The chefs’ kids are all right

Posted on 14 September 2015

Even some of SA’s top chefs find their children picking at their food at times. Luke Dale-Roberts, Andrea Burgener and Reuben Riffel share their tips on getting kids to follow a balanced diet.

‘Eat your veggies and you’ll grow big and strong.’ It’s funny how we used to hate hearing this as kids but now find ourselves repeating it to our children – often to be met with a tantrum. However overused the phrase might be, it’s a conventional wisdom that is actually true: good nutrition – which includes plenty of fresh fruit and vegetables – has been proven to promote physical development in children and has also been linked directly to healthy brain development. But try telling that to little Timmy who refuses to eat his peas. If it makes you feel any better, even chefs sometimes struggle to get their kids to eat healthily – but they have a few tricks up their sleeves.

Luke Dale-Roberts
Luke is the executive chef and owner of The Test Kitchen in Cape Town, which recently earned 28th spot on the coveted World’s 50 Best Restaurants list. Luke says his son Findlay (8) has a healthy appetite for fresh fruit and vegetables, and he doesn’t believe in forcing him to have anything he doesn’t like.

‘I remember as a kid choking back the tears when I was forced to eat lumpy semolina, so I’ll never inflict that on Findlay. One’s palate evolves over time, and if your child doesn’t like something now, it doesn’t mean he won’t enjoy it in a few years’ time.’

Andrea Burgener
Chef-patron at the popular Johannesburg eatery The Leopard, Andrea believes kids will be kids. She allows her children, Jim (12), Holly (10) and Thomas (6), to have treats every now and again – within limits. ‘I make them packed lunches with healthy foods and let them have something from the tuck shop once a week,’ she says. ‘I think if you deprive them of junk food completely they’ll just gorge on the stuff when they’re out of your sight.’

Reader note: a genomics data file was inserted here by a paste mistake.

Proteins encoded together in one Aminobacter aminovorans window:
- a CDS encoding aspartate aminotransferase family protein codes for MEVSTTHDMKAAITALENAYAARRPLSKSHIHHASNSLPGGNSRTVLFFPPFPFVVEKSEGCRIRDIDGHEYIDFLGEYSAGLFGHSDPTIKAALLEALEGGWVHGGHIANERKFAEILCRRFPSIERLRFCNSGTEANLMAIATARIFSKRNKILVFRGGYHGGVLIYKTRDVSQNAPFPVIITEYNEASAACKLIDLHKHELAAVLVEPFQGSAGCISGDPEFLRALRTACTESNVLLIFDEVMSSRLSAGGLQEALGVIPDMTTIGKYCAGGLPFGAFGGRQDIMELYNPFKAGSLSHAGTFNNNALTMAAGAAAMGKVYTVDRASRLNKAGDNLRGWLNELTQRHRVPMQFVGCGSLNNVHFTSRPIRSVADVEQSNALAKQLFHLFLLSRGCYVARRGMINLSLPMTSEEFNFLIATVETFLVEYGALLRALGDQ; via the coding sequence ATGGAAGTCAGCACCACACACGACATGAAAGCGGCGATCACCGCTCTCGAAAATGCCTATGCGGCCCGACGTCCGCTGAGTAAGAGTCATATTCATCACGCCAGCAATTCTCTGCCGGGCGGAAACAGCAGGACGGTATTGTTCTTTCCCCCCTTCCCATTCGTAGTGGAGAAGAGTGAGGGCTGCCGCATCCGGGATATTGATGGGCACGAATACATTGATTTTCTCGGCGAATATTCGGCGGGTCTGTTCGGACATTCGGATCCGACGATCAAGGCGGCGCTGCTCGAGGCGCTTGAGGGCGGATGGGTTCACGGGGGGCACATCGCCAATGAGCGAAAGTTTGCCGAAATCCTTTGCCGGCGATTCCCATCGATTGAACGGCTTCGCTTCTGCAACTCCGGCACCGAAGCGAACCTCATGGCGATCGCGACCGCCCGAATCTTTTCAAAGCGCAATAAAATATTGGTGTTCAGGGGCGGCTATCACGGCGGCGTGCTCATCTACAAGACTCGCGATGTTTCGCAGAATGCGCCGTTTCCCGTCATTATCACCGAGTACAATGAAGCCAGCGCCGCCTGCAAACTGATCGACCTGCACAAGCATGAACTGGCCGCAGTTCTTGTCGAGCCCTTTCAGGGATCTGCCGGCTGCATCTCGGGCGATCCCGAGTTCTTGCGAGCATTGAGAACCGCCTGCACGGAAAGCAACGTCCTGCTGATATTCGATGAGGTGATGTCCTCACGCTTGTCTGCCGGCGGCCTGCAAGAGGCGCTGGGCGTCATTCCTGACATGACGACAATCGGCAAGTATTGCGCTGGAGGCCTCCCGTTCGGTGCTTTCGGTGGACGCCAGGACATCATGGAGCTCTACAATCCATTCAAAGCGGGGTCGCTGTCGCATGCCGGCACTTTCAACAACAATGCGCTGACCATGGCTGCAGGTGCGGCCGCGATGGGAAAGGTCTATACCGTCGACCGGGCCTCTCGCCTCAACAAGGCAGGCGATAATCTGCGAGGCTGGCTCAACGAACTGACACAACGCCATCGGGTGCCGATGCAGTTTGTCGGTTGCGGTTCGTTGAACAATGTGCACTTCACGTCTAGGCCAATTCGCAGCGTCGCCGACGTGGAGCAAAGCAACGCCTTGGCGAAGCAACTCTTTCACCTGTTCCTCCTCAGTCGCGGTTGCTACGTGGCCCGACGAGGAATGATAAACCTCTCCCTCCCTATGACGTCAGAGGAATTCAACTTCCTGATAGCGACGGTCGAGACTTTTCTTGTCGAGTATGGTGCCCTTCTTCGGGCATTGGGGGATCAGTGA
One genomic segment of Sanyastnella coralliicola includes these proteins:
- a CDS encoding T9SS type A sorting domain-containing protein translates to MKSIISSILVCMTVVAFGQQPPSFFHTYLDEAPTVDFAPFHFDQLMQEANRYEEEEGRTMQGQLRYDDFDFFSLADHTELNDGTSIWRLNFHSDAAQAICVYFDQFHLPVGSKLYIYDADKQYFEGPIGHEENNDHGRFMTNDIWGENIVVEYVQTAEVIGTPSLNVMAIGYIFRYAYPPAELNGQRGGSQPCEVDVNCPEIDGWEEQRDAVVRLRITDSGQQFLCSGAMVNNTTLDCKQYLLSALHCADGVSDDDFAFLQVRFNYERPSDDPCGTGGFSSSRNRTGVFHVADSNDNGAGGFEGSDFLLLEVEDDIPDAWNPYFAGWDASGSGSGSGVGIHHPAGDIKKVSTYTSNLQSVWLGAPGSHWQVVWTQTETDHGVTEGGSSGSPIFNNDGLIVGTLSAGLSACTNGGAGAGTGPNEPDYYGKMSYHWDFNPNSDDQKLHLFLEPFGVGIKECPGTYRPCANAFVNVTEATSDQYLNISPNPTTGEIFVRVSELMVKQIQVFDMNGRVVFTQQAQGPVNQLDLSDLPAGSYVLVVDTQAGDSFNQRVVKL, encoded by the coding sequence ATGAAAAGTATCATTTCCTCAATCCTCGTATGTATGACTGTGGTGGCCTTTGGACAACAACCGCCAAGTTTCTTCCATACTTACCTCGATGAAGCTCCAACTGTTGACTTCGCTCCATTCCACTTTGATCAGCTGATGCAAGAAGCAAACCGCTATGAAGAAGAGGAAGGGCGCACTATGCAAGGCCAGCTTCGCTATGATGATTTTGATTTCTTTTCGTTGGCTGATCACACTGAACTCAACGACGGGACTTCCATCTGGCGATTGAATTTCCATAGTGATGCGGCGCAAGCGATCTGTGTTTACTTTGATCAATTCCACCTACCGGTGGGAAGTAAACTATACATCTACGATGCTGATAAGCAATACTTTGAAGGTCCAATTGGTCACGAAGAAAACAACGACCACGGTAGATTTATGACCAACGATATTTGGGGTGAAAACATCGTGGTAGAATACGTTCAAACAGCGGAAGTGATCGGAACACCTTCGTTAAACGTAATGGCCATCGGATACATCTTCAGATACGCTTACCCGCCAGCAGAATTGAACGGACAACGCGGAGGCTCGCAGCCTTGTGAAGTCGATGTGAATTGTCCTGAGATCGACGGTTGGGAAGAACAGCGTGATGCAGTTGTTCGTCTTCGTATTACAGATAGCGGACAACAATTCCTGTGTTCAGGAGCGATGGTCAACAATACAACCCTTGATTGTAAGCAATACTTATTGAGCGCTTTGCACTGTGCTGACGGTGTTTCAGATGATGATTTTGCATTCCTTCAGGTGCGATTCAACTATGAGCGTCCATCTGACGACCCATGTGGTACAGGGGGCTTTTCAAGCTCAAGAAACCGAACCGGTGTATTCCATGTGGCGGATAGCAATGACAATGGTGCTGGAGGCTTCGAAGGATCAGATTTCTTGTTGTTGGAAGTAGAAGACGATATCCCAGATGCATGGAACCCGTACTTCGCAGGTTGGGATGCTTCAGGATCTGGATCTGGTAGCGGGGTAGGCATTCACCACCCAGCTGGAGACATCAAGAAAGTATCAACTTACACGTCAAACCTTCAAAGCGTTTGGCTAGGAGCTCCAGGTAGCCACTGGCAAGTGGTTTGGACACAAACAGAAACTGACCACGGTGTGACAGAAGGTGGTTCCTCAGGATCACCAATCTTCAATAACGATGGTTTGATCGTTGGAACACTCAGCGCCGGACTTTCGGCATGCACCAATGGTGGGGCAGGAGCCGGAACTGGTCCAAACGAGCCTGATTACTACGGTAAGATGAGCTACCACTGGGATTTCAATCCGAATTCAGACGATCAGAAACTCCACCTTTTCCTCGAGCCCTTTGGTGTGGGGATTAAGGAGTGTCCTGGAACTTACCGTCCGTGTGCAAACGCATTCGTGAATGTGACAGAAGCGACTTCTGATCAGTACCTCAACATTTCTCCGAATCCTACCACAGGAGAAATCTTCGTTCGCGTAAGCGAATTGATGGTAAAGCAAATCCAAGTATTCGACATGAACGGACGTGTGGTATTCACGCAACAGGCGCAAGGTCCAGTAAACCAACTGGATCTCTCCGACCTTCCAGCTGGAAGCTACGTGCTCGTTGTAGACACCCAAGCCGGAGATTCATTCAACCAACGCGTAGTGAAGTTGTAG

At home there are firm rules. Fizzy drinks and white bread are no-nos, and she incorporates lots of veggies into their diet. ‘Even when we have pizza as a treat, there are vegetables on the side.’ And how does she handle it when one of her kids doesn’t want to eat something? ‘If they don’t like something on their plate, I tell them to have some fresh fruit instead.’

Reuben Riffel
This executive chef of the eponymous Reuben’s restaurants in Cape Town, Franschhoek and Robertson is father to Latika (5) and Max (2). ‘Kids are weird,’ he laughs. ‘Latika has quite an adventurous palate and enjoys sashimi and olives. Max has an aversion to anything sour and likes simpler foods.’

Reuben and his wife, Maryke, started their children on the right track from the start, steering clear of processed baby food and instead puréeing vegetables and fruit. They also don’t keep any sweets or fizzy drinks in the house. ‘Since they didn’t grow up with sweets, their palates aren’t used to it so when there’s something sweet at a party they’ll only eat a little. It’s the same with takeaways. They don’t know KFC or McDonald’s, so they don’t crave it. We sometimes have fish and chips, but I make it from scratch.’

Reuben has devised a clever way to get his children to try new foods. ‘I’ve noticed that my kids are often curious when they see me eating something new,’ he says. ‘I’ll make a big show about how delicious it is and then they often want to try it themselves!’

Now that’s a clever trick we can probably all use with our brood. Who knows, even little Timmy might be swayed…

Dangling the carrot
Struggling to get your kids to eat their vegetables? Try these tips…

1. Try, try and try again
Your child’s palate can’t evolve if he or she isn’t exposed to new tastes regularly. Research shows that your child often needs to try a new food at least eight times before taking to it. If you’re giving young Sarah asparagus for the first time and she’s turning up her nose at it, tell her she only needs to take one bite. Try this several times over the course of a couple of months. She might end up liking it!

2. Get creative
Children are visual creatures and often eat with their eyes first. Create a fun pattern with vegetable crudités or make a smiley face with peas for eyes, half a round of butternut for a smile and a sliver of red pepper for a nose.

3. Go cloak-and-dagger
If all else fails, a bit of sneaking could work. If your child loves spaghetti bolognaise, add some grated carrot, baby marrow and pumpkin to the mince mixture. If mashed potato is a favourite, also try cauliflower mash.

The information provided in this article was correct at the time of publishing. At Mediclinic we endeavour to provide our patients and readers with accurate and reliable information, which is why we continually review and update our content. However, due to the dynamic nature of clinical information and medicine, some information may from time to time become outdated prior to revision.

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